SC Yes, yes I think it’s really important and I think we’re still trying to figure things out in that department, out there as a civilization, as a society. At Mighty Capital, we invest that Series A Stage, so it’s sort of you know the way I see Climate change is the way I saw blockchain like 3 to 5 years ago. It was you know, really really interesting, but just a little bit early for Mighty Capital. Today blockchain is at the perfect stage for Mighty Capital, at that Series A stage where companies have developed really solid technologies, have some beginning of product market fit. They’re ready for growth. I see that for Climate Change in like 2 – 3 years down the road.

Pemo Okay, fantastic. Well, that’s good news for all the entrepreneurs that are involved in Climate Change issues. And I was wondering, I always like to ask investors if they have a funny or an unusual story to tell from their history from their past. Do you have anything that you could offer today?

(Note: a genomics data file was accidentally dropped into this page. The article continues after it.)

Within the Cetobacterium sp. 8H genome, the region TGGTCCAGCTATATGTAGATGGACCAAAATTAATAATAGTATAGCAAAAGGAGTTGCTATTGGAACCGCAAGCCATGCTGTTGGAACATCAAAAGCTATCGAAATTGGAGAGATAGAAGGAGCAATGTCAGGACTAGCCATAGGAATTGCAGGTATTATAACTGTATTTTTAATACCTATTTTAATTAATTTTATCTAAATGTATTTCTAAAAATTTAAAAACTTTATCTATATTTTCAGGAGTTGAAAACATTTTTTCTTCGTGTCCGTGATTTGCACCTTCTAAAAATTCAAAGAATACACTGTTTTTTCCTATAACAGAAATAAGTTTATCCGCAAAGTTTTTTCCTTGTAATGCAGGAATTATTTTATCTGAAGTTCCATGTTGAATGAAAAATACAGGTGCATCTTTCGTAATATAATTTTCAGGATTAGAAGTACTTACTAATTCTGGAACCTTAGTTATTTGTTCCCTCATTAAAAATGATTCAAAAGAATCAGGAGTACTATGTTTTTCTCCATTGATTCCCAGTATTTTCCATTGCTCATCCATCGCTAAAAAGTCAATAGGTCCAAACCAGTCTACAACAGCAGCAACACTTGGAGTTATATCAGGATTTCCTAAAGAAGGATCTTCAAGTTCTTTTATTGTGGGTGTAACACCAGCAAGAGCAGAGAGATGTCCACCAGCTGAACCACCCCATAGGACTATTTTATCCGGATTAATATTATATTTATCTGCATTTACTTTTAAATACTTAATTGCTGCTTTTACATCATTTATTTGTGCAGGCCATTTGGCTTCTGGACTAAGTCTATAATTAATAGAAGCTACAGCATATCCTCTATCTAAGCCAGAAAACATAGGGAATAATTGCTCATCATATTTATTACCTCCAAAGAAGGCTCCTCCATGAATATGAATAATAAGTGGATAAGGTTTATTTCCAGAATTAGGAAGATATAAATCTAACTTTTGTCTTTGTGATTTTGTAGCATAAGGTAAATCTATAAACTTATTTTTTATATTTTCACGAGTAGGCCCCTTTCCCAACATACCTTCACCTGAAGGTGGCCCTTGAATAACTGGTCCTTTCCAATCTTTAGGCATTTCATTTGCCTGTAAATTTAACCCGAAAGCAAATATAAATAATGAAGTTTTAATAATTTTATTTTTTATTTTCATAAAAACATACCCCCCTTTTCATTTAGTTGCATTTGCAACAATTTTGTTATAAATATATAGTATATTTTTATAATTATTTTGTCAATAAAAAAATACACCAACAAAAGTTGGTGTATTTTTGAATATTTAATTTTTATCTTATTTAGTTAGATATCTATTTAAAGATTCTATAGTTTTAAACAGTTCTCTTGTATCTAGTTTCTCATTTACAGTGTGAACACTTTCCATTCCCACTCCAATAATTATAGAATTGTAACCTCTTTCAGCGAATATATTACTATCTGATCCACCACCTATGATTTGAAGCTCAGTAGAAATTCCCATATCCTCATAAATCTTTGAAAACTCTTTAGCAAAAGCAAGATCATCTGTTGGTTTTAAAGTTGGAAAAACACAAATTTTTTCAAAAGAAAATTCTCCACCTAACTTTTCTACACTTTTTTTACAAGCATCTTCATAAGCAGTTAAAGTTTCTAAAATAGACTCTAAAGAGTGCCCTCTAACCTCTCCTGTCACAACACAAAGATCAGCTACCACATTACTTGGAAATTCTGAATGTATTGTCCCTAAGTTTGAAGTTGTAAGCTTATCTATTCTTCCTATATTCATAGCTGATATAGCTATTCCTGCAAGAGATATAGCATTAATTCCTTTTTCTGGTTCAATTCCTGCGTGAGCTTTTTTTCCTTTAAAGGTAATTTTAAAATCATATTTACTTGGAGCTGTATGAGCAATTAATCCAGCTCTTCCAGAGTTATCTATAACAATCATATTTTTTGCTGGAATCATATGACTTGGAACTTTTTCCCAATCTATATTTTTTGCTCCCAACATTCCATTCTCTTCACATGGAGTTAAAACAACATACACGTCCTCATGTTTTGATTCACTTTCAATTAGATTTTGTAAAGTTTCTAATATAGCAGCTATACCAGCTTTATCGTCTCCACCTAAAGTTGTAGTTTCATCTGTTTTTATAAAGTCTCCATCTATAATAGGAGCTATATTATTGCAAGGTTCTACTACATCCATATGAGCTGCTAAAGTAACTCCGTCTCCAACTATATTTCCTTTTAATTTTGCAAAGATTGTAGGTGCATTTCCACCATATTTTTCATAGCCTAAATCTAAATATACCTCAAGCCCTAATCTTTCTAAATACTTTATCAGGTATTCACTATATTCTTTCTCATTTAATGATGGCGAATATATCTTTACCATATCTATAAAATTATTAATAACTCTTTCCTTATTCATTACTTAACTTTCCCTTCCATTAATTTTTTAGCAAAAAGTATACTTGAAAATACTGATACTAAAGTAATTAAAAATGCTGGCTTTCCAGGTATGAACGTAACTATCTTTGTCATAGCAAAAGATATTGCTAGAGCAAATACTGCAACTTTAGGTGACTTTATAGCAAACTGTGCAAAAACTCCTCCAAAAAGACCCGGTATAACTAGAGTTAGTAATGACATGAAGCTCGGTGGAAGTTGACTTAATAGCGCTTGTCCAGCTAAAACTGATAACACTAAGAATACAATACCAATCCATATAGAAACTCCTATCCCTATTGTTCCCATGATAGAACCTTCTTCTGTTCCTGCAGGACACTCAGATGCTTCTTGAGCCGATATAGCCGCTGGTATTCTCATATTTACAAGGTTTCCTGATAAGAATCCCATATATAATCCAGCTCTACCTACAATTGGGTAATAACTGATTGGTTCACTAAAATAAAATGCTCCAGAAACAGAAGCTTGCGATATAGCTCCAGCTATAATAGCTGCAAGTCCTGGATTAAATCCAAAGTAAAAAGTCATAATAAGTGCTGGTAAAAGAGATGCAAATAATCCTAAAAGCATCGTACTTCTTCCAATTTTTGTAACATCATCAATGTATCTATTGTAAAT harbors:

SC So my husband would say absolutely not. I’m like the least funny person and maybe that’s what’s funny about me.

Pemo But nothing’s happened to you as regards entrepreneurs or someone you know, saying something or doing something that’s really crazy? I know Silicon Valley is full of those sorts of stories, so I just wondered.”

SC Yes, no of course, of course I have some funny stories I can tell you. You know a lesson I learned with some entrepreneurs who are full of ambition and really early in their journey, say “”Hey SC you talk about how generating revenue make investors happy but the truth is 3 months ago I was early in my journey I didn’t have revenue so I should have come to you 3 months ago because then I wouldn’t have had to measure myself against revenue growth and targets. I thought that was like a great way to communicate. You know so much passion and so much potential.”

Pemo Ah, yeah, yeah, yeah, great. Fantastic! Look such a delight to finally get to talk to you SC and I really appreciate your time today.

SC Same here. Thank you so much for reaching out and it was great to be on the show.

Pemo Fantastic. Well hopefully you’ll come again. I thank you so much!

SC I’d love to!